We are currently in the process of making the website a simplier, better looking, and most importantly faster online shopping experience. The online Christmas Light competition has grown by leaps and bounds and since we began as one of the very first online Christmas Lighting suppliers. We believe we owe it to the online shopping community to keep our service and our web site head and shoulders above the others. is one of the easiest to use online stores around. We pride ourselves in how simple it is to find whatever it is you are looking for. Mini lights, LED lights, Spools of wire, or bulbs are usually less than 4 clicks away. So within seconds (if you have high speed internet that is) you can be buying exactly what you need.

We are also in the process of adding even more information to our vast selection of Christmas lighting products! Hopefully this means less questions, which in turn means happier customers. Please visit us, bookmark us, and check back for all the great updates we are doing to our site.

Zach Broyles
All American Christmas Co.

Thursday, January 17, 2008

Why do LED Christmas lights matter?

Seems like every day we get a phone call with questions about why LED Christmas are so expensive and what all the hype is about. Light Emitting Diodes (LED) are expensive, if you go to radio shack to pickup the same type of LED's that are used inside our lights you're going to spend anywhere from 75 cents to 2 dollars on a single bulb. Granted, when manufacturers use them they aren't paying that much a bulb, but it just shows how much the technology costs inside these sophisticated lights. LEDs have different costs depending on the color of the bulb itself, unlike traditional filament style Christmas bulbs that all light up a white/yellow color, LED bulbs light up a specific color. So when you see a LED light string that is blue, the LEDs inside the plastic bulb casing is actually lighting up blue. The result is a pure color, whites are white, blues are blue, and so on. Also unlike a traditional Christmas light string, LEDs generally require some sort of device to change the power so that it will work with the lights. This means there is either a small circuit board wired to, or separate from, the string which also makes them more expensive up front.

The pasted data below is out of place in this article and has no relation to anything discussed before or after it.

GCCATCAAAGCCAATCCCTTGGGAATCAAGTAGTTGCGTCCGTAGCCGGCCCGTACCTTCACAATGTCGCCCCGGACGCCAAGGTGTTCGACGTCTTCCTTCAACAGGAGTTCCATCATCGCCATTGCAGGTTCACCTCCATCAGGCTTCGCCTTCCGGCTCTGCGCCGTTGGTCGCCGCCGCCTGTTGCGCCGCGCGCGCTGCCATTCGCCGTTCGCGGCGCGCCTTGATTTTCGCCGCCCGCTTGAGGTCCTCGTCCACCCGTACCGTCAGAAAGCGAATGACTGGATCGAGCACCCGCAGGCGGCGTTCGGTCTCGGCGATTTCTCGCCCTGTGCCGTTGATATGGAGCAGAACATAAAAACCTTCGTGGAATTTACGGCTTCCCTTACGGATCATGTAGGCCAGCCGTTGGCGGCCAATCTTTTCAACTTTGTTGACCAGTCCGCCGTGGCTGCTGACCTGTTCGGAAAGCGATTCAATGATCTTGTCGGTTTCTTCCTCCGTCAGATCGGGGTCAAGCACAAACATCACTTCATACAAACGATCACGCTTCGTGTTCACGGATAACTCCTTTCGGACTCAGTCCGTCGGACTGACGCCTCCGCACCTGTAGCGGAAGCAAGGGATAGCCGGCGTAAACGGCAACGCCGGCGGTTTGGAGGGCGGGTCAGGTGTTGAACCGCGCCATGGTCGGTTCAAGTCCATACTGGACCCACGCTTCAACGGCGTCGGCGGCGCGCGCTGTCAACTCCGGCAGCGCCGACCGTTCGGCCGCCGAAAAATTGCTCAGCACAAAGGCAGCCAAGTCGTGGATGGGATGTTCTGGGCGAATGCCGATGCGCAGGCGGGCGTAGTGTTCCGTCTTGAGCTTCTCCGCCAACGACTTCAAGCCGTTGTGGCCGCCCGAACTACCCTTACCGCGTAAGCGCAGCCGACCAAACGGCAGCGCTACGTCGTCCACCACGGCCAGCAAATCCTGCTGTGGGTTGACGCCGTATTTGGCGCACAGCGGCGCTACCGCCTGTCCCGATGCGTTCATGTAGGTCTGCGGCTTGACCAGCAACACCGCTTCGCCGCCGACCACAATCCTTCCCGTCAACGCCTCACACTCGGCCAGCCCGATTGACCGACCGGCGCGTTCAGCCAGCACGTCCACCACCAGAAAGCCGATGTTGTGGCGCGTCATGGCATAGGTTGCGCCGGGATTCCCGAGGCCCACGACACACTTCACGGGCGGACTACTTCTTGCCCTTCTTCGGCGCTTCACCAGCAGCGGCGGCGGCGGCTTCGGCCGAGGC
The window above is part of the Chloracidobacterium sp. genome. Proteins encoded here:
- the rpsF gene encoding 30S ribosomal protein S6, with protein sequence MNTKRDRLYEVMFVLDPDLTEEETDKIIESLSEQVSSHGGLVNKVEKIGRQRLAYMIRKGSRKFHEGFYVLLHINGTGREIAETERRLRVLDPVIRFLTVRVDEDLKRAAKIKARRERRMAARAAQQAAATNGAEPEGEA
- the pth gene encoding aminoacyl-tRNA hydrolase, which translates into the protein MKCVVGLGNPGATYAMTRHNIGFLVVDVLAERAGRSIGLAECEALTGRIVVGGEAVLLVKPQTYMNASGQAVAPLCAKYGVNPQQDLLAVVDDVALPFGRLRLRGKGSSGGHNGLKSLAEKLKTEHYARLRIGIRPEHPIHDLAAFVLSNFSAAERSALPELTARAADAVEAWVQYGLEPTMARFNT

Now, even though the costs of these lights can be anywhere from 2 to 10 times the costs of traditional lights the benefits definitely outweigh the initial expense. Part of the hype surrounding LEDs in general is their amazing life span, some commercial mini lights can have a life up to 3,000 hours. Compare that to the amazing 200,000 hours life span that LED lights have! I've already mentioned the amazing pure colors that LEDs have, but another great reason to step up to Christmas LED Lights is the fact that their hard plastic shells wont break from regular use. We all know that traditional Christmas light bulbs, even the classic mini light bulbs are subject to breaking, but with LED light strings you won't have to worry about that anymore. The last and best reason to make the move to LED lights, is the fact that they don't use nearly as much precious electricity as traditional Christmas light bulbs. Your standard C7 bulbs uses 5 watts of energy, compare that to a screw in replacement LED C7 bulb which uses and amazing .96 watts! That's .96...less than 1 whole watt. Other LED strings can be just as a amazing, take for example our Commercial 25 Light LED sets only draw 1.8 watts, 25 bulbs....1.8 watts! This allows for more connectability and less of a headache when that electric bill comes in the first of January.

Please visit our LED page and check out our wide selection of LED lights we have for sale. I hope that you can see the great benefits of making the switch.

Monday, January 14, 2008


All American Christmas Co. had a great 2007! We hope that everyone that got our Christmas lights, led lights, bulbs, and what not had an amazing Christmas season as well. I am currently working on the site to make it even easier to use and faster than ever. One of the hardest things a company can do is keep up with current technology and trends while still keeping their website as user friendly as possible, but I am doing my best to keep and the easiest online shop to use.

We are going to be introducing some of the newer LED products later this year, so be sure to bookmark the site for that. Thanks!

Zach Broyles
All American Christmas Co.

Wednesday, January 9, 2008

Coming Soon

The new All American Christmas Co. Blog!
Bookmark now!